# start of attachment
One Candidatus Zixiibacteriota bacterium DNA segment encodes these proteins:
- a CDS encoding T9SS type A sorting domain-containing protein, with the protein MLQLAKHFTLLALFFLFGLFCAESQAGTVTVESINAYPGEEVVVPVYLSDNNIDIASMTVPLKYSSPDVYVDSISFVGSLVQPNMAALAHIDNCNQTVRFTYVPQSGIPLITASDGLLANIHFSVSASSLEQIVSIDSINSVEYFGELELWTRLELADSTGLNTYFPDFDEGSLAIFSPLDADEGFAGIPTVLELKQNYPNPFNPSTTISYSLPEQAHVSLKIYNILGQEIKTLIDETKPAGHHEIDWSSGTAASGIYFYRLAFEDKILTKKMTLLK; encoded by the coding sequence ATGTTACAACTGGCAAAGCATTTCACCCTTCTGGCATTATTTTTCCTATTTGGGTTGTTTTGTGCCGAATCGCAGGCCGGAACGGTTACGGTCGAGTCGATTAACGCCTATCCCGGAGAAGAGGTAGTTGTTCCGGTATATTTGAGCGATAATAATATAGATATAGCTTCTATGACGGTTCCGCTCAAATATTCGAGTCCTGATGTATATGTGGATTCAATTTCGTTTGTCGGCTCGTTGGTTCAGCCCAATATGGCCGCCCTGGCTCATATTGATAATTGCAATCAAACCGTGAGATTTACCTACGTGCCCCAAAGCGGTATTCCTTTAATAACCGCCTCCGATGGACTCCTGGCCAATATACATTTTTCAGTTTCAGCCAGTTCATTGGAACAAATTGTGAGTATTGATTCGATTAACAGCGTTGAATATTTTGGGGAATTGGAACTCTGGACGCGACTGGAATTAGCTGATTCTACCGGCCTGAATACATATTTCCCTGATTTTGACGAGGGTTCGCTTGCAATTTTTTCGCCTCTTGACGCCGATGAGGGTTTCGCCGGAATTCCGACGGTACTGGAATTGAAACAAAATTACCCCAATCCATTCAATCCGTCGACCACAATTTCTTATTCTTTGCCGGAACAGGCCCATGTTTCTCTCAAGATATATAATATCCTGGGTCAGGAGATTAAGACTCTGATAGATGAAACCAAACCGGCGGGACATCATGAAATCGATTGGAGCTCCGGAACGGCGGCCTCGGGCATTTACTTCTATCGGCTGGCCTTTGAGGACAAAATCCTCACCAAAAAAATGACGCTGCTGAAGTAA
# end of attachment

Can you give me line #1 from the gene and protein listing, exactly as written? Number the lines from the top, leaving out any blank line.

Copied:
One Candidatus Zixiibacteriota bacterium DNA segment encodes these proteins: